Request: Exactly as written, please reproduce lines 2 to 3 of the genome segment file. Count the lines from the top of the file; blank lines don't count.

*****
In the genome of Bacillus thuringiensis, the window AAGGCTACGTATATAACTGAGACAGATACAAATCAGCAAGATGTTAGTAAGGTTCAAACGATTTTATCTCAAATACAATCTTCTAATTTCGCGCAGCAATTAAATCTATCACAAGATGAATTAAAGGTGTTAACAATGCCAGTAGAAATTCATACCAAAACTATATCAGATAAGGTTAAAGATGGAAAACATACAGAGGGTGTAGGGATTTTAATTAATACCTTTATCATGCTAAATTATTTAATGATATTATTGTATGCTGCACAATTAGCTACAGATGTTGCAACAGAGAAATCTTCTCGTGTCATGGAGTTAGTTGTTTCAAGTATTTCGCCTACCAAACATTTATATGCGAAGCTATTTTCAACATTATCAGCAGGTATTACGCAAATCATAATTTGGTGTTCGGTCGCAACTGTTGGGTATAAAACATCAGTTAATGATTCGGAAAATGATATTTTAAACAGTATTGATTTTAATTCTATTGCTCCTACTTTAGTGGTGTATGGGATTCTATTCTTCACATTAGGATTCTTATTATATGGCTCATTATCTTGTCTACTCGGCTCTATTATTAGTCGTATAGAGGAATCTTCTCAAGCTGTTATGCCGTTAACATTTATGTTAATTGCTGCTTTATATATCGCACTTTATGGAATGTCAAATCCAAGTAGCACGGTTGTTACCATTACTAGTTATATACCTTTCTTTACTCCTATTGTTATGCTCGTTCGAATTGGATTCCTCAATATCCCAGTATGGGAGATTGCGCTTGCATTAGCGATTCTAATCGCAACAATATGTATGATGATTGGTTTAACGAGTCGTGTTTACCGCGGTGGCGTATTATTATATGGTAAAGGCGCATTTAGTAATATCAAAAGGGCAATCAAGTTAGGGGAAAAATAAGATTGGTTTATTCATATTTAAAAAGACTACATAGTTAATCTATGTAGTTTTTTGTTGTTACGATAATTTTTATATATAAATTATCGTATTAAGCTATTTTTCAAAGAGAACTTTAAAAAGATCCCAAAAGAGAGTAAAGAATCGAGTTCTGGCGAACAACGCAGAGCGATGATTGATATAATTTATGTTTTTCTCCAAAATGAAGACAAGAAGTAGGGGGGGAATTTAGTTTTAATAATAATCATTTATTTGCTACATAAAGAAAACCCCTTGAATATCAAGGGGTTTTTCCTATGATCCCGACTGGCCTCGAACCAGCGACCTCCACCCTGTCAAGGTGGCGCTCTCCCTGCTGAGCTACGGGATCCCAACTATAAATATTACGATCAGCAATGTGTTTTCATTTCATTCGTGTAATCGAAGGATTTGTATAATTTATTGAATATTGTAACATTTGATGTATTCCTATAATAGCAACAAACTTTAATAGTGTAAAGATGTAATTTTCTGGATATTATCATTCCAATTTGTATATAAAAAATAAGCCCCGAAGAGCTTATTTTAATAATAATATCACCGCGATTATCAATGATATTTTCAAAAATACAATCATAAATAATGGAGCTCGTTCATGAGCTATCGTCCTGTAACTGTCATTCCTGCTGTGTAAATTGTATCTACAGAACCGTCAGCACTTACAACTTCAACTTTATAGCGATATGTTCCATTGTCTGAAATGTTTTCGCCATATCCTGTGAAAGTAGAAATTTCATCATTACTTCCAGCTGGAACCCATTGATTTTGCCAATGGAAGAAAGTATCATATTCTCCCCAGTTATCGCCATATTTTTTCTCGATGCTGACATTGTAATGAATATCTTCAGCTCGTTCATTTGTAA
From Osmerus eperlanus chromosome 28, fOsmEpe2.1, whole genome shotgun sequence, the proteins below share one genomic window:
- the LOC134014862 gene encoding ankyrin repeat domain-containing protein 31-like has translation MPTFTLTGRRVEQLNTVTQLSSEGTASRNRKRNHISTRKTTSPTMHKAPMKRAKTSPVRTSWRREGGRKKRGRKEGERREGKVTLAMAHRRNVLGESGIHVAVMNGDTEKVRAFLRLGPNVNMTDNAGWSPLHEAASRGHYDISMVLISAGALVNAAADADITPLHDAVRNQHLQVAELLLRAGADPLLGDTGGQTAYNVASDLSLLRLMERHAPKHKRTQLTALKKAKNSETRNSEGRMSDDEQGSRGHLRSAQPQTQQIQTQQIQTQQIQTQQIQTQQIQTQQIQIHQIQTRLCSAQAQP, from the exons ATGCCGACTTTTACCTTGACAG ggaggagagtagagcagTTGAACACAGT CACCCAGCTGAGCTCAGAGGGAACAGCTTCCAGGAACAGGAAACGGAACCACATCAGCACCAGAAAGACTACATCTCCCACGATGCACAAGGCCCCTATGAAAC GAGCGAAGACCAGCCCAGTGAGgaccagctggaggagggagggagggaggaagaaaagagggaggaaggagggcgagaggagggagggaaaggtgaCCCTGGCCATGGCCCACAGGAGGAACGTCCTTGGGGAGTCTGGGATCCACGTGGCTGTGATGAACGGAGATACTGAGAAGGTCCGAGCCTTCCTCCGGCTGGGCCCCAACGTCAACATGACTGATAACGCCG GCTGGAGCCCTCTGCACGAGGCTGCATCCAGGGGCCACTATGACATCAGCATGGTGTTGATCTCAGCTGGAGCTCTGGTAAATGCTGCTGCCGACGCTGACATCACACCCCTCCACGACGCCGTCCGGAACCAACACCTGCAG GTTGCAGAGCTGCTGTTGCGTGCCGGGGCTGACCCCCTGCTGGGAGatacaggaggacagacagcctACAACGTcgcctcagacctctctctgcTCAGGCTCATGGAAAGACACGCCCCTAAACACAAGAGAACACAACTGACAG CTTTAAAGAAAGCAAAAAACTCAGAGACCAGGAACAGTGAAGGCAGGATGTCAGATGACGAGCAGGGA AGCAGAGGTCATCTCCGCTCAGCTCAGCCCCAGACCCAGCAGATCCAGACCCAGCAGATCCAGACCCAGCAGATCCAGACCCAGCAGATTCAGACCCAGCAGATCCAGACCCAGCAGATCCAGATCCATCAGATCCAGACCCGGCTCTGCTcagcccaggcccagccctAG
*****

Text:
From Osmerus eperlanus chromosome 28, fOsmEpe2.1, whole genome shotgun sequence, the proteins below share one genomic window:
- the LOC134014862 gene encoding ankyrin repeat domain-containing protein 31-like has translation MPTFTLTGRRVEQLNTVTQLSSEGTASRNRKRNHISTRKTTSPTMHKAPMKRAKTSPVRTSWRREGGRKKRGRKEGERREGKVTLAMAHRRNVLGESGIHVAVMNGDTEKVRAFLRLGPNVNMTDNAGWSPLHEAASRGHYDISMVLISAGALVNAAADADITPLHDAVRNQHLQVAELLLRAGADPLLGDTGGQTAYNVASDLSLLRLMERHAPKHKRTQLTALKKAKNSETRNSEGRMSDDEQGSRGHLRSAQPQTQQIQTQQIQTQQIQTQQIQTQQIQTQQIQIHQIQTRLCSAQAQP, from the exons ATGCCGACTTTTACCTTGACAG ggaggagagtagagcagTTGAACACAGT CACCCAGCTGAGCTCAGAGGGAACAGCTTCCAGGAACAGGAAACGGAACCACATCAGCACCAGAAAGACTACATCTCCCACGATGCACAAGGCCCCTATGAAAC GAGCGAAGACCAGCCCAGTGAGgaccagctggaggagggagggagggaggaagaaaagagggaggaaggagggcgagaggagggagggaaaggtgaCCCTGGCCATGGCCCACAGGAGGAACGTCCTTGGGGAGTCTGGGATCCACGTGGCTGTGATGAACGGAGATACTGAGAAGGTCCGAGCCTTCCTCCGGCTGGGCCCCAACGTCAACATGACTGATAACGCCG GCTGGAGCCCTCTGCACGAGGCTGCATCCAGGGGCCACTATGACATCAGCATGGTGTTGATCTCAGCTGGAGCTCTGGTAAATGCTGCTGCCGACGCTGACATCACACCCCTCCACGACGCCGTCCGGAACCAACACCTGCAG GTTGCAGAGCTGCTGTTGCGTGCCGGGGCTGACCCCCTGCTGGGAGatacaggaggacagacagcctACAACGTcgcctcagacctctctctgcTCAGGCTCATGGAAAGACACGCCCCTAAACACAAGAGAACACAACTGACAG CTTTAAAGAAAGCAAAAAACTCAGAGACCAGGAACAGTGAAGGCAGGATGTCAGATGACGAGCAGGGA AGCAGAGGTCATCTCCGCTCAGCTCAGCCCCAGACCCAGCAGATCCAGACCCAGCAGATCCAGACCCAGCAGATCCAGACCCAGCAGATTCAGACCCAGCAGATCCAGACCCAGCAGATCCAGATCCATCAGATCCAGACCCGGCTCTGCTcagcccaggcccagccctAG